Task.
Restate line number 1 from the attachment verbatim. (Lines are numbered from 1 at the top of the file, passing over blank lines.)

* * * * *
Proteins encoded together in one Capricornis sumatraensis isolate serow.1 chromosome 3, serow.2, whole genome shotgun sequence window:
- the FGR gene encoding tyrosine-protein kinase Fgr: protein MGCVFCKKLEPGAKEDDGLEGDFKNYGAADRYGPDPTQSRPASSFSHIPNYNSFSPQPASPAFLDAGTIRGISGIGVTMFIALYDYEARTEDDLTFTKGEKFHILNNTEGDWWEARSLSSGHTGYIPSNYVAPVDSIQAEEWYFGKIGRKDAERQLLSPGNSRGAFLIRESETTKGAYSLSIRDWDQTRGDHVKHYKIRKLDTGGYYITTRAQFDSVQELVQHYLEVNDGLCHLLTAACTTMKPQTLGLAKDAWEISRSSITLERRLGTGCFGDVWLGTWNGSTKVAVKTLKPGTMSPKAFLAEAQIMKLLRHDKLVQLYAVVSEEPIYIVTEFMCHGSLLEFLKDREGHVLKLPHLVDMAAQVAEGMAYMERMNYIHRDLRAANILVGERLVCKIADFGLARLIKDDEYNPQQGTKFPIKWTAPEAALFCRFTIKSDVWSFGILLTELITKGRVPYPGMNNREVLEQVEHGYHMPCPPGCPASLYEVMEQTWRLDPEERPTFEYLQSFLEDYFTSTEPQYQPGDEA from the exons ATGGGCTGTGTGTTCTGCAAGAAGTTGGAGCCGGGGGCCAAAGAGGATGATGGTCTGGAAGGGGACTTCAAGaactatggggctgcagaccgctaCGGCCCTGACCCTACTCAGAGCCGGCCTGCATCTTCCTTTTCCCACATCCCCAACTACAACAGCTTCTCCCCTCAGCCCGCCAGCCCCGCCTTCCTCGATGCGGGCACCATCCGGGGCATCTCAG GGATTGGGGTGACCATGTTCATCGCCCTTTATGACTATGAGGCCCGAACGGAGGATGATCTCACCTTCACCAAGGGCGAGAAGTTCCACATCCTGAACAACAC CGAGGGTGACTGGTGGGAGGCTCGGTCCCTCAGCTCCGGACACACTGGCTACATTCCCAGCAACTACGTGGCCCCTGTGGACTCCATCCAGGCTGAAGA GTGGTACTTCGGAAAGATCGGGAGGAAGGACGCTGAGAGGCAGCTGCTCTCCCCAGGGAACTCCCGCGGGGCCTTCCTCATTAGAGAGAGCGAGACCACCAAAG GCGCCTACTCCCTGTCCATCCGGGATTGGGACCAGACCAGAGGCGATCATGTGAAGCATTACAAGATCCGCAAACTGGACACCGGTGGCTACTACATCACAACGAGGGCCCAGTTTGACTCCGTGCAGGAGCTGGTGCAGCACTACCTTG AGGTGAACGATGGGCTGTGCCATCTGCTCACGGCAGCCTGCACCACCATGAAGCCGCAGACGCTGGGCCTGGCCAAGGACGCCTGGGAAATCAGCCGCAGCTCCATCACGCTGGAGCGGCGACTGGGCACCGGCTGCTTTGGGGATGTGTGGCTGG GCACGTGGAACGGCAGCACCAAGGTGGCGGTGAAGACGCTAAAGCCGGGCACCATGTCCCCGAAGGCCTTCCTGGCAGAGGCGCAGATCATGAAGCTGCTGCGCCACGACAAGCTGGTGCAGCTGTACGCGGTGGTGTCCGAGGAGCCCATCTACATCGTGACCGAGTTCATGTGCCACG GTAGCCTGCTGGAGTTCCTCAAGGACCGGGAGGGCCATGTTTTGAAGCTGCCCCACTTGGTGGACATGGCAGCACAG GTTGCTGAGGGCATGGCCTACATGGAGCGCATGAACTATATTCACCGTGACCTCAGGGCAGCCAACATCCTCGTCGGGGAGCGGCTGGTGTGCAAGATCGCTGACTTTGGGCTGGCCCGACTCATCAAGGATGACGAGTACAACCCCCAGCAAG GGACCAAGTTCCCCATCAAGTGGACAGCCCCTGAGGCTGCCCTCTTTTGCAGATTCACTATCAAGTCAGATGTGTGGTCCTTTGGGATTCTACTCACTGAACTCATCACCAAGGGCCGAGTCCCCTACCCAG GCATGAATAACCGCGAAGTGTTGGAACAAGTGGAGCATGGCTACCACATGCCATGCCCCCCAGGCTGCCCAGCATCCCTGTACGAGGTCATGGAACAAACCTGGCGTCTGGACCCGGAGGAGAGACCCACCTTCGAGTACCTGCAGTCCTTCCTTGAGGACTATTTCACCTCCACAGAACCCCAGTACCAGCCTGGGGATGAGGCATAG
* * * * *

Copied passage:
Proteins encoded together in one Capricornis sumatraensis isolate serow.1 chromosome 3, serow.2, whole genome shotgun sequence window: